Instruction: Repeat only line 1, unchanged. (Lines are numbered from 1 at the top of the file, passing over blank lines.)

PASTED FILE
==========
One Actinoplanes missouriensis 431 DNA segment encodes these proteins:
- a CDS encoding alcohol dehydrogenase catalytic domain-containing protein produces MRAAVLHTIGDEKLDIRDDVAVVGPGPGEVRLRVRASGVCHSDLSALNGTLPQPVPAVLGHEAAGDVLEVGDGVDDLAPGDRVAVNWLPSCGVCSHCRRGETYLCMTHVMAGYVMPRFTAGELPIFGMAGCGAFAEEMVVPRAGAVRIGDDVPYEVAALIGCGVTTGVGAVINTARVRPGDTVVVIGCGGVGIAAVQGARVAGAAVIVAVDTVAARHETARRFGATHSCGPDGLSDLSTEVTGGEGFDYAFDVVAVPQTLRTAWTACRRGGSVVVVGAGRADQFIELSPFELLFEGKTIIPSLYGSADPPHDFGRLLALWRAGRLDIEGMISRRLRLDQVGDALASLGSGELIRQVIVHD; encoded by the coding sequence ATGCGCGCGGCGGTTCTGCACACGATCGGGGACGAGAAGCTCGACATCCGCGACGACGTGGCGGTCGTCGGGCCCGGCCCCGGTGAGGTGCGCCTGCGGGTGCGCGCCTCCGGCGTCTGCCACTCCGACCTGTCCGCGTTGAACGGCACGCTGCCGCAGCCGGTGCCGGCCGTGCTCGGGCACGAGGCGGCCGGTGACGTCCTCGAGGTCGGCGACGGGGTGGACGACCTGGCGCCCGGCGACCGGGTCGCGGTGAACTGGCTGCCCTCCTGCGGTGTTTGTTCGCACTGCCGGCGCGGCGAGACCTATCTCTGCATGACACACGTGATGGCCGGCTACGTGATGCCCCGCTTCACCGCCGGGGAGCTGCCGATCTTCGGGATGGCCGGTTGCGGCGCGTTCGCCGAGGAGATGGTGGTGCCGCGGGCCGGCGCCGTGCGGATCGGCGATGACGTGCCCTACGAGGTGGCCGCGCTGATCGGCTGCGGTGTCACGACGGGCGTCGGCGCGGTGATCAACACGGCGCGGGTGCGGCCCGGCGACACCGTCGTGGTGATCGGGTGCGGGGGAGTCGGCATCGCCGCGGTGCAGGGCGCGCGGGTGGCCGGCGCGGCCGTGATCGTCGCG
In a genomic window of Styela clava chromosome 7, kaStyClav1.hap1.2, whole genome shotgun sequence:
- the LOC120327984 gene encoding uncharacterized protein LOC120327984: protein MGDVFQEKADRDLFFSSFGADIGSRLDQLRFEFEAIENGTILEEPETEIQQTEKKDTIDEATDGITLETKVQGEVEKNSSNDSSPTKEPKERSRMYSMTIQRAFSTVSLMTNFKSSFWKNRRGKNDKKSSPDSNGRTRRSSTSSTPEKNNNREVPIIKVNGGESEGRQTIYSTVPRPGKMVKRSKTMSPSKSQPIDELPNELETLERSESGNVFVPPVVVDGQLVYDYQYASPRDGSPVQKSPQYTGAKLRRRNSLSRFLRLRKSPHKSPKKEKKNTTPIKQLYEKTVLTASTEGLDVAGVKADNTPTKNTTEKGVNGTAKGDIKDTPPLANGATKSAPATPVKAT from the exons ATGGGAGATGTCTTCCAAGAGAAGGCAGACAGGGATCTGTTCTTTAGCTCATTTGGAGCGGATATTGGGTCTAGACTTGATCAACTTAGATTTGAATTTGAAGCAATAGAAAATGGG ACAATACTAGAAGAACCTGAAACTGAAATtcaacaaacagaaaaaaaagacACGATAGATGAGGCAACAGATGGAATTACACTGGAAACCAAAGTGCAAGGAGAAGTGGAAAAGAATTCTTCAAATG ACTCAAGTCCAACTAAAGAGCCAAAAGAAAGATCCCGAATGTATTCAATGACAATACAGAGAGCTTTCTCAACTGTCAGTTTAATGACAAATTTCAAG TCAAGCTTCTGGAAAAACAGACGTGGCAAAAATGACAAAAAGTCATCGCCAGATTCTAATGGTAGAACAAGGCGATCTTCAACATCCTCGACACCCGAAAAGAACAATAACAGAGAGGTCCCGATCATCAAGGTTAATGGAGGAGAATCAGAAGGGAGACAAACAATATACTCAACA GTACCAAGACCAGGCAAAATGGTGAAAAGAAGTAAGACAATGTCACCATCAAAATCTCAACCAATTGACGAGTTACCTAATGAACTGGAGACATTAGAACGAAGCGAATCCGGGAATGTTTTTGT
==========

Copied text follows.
One Actinoplanes missouriensis 431 DNA segment encodes these proteins: